Oliver Mowat

Last updated

The attacks made on Provincial Rights he has succeeded in repelling. Not a single case remains unfinished; not a single case did he lose. [14]

These court battles resulted in a weakening of the power of the federal government in provincial matters. Although Macdonald had dismissed him as "Blake's jackal", Mowat's battles with the federal government greatly decentralized Canada, giving the provinces far more power than Macdonald had intended.

He also served as his own Attorney-General concurrently with his service as Premier, and introduced reforms such as the secret ballot in elections, [15] and the extension of suffrage beyond property owners. [16] He also extended laws regulating liquor [17] and consolidated the laws relating to the municipal level of government. [18] His policies, particularly regarding liquor regulation and separate schools, routinely drew criticism from political conservatives, including the Orange Lodge and its associated newspaper, The Sentinel. [19]

With the Ontario Cabinet in 1891. Clockwise starting at centre foreground: O. Mowat, A. S. Hardy, J. M. Gibson, R. Harcourt, E.H. Bronson, J. Dryden, G. W. Ross and C. F. Fraser. Ontario Cabinet 1891.jpg
With the Ontario Cabinet in 1891. Clockwise starting at centre foreground: O. Mowat, A. S. Hardy, J. M. Gibson, R. Harcourt, E.H. Bronson, J. Dryden, G. W. Ross and C. F. Fraser.

The boundary between Ontario and Manitoba became a hotly contested matter, with the federal government attempting to extend Manitoba's jurisdiction eastward to the Great Lakes, into the areas that Ontario claimed. In 1882, Premier Mowat threatened to pull Ontario from Confederation over the issue. Mowat sent police into the disputed territory to assert Ontario's claims, while Manitoba (at the behest of the national government) did the same. [20] The Judicial Committee of the Privy Council in Britain, serving as Canada's highest appeal court, repeatedly issued rulings taking the side of provincial rights. These decisions would to some extent neutralize the power of the central government, creating a more decentralized federation. John Ibbitson writes that by 1914:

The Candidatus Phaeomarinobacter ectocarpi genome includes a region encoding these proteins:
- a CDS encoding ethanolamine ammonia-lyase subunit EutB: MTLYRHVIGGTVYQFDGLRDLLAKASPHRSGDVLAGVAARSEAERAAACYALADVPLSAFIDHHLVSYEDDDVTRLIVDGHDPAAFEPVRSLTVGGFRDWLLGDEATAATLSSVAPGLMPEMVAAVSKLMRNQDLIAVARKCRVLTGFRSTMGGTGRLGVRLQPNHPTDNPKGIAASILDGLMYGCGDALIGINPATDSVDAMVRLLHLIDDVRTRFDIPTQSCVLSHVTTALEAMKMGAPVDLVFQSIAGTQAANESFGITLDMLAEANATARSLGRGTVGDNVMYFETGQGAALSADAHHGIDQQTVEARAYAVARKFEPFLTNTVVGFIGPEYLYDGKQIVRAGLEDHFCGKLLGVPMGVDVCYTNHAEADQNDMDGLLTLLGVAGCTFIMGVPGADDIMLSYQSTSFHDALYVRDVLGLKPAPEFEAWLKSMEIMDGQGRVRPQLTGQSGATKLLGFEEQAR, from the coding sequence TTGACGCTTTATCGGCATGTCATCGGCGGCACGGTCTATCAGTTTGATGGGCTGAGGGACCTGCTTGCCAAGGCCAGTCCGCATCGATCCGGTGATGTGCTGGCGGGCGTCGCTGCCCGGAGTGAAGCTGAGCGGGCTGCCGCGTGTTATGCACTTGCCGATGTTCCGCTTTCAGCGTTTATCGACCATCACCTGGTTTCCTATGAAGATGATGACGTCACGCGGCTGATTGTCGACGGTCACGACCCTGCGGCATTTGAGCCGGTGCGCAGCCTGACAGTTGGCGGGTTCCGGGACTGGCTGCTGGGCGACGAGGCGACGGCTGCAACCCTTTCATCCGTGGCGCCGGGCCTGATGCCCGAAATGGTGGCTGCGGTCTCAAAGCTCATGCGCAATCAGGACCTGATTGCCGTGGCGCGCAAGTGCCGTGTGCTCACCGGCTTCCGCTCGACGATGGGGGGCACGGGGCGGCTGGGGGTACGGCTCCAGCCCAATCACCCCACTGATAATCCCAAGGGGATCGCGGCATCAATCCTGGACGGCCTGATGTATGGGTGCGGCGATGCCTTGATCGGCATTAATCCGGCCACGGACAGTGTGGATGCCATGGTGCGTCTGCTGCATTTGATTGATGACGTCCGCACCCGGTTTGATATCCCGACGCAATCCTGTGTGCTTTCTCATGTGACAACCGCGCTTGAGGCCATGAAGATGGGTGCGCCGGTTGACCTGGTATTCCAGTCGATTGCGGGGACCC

Confederation had evolved into a creation beyond John A. Macdonald's worst nightmare. Powerful, independent provinces, sovereign within their own spheres, manipulated the rights of property, levied their own taxes—even income taxes, in a few cases—exploited their natural resources, and managed schools, hospitals, and relief for the poor, while a weak and ineffectual central government presided over not much of anything in the drab little capital on the banks of the Ottawa. [21]

George William Ross praised Mowat's ability to read the public mind, and John Stephen Willison remarked that his political genius rose from "the fact that for so long he had a generous support from the liquor interest and a still more generous support from Prohibitionists".

His government was moderate and attempted to cut across divisions in the province between Roman Catholics and Protestants as well as between country and city. He also oversaw the northward expansion of Ontario's boundaries and the development of its natural resources, as well as the emergence of the province into the economic powerhouse of Canada. [22]

Mowat's nearly 24 years as premier of Ontario remains the longest consecutive service by any premier in Ontario history, and is the third longest by any premier in Canada, behind only George Henry Murray of Nova Scotia and Ernest Manning of Alberta.

Federal level

As Lieutenant-Governor in 1902 Lieutenant Governor the Honourable Sir Oliver Mowat Photo B (HS85-10-13453).jpg
As Lieutenant-Governor in 1902